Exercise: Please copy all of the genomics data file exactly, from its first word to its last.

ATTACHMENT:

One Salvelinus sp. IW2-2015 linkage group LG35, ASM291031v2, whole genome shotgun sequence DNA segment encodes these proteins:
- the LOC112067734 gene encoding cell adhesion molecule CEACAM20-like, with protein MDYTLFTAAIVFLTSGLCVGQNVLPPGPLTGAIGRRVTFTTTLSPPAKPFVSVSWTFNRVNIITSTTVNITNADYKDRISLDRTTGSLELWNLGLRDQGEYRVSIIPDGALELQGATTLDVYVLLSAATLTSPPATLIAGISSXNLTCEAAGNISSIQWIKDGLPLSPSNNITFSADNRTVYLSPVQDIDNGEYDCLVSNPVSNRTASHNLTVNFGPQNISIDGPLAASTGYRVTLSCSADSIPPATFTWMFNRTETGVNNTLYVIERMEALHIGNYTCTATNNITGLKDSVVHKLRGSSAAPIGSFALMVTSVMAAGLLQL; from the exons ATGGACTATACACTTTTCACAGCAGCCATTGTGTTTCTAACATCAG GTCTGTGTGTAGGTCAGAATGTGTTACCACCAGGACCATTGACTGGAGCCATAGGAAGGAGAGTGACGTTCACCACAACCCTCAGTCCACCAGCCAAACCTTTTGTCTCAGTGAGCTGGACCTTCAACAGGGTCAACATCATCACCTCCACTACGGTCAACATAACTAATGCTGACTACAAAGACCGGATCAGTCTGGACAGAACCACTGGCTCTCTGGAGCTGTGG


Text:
One Salvelinus sp. IW2-2015 linkage group LG35, ASM291031v2, whole genome shotgun sequence DNA segment encodes these proteins:
- the LOC112067734 gene encoding cell adhesion molecule CEACAM20-like, with protein MDYTLFTAAIVFLTSGLCVGQNVLPPGPLTGAIGRRVTFTTTLSPPAKPFVSVSWTFNRVNIITSTTVNITNADYKDRISLDRTTGSLELWNLGLRDQGEYRVSIIPDGALELQGATTLDVYVLLSAATLTSPPATLIAGISSXNLTCEAAGNISSIQWIKDGLPLSPSNNITFSADNRTVYLSPVQDIDNGEYDCLVSNPVSNRTASHNLTVNFGPQNISIDGPLAASTGYRVTLSCSADSIPPATFTWMFNRTETGVNNTLYVIERMEALHIGNYTCTATNNITGLKDSVVHKLRGSSAAPIGSFALMVTSVMAAGLLQL; from the exons ATGGACTATACACTTTTCACAGCAGCCATTGTGTTTCTAACATCAG GTCTGTGTGTAGGTCAGAATGTGTTACCACCAGGACCATTGACTGGAGCCATAGGAAGGAGAGTGACGTTCACCACAACCCTCAGTCCACCAGCCAAACCTTTTGTCTCAGTGAGCTGGACCTTCAACAGGGTCAACATCATCACCTCCACTACGGTCAACATAACTAATGCTGACTACAAAGACCGGATCAGTCTGGACAGAACCACTGGCTCTCTGGAGCTGTGG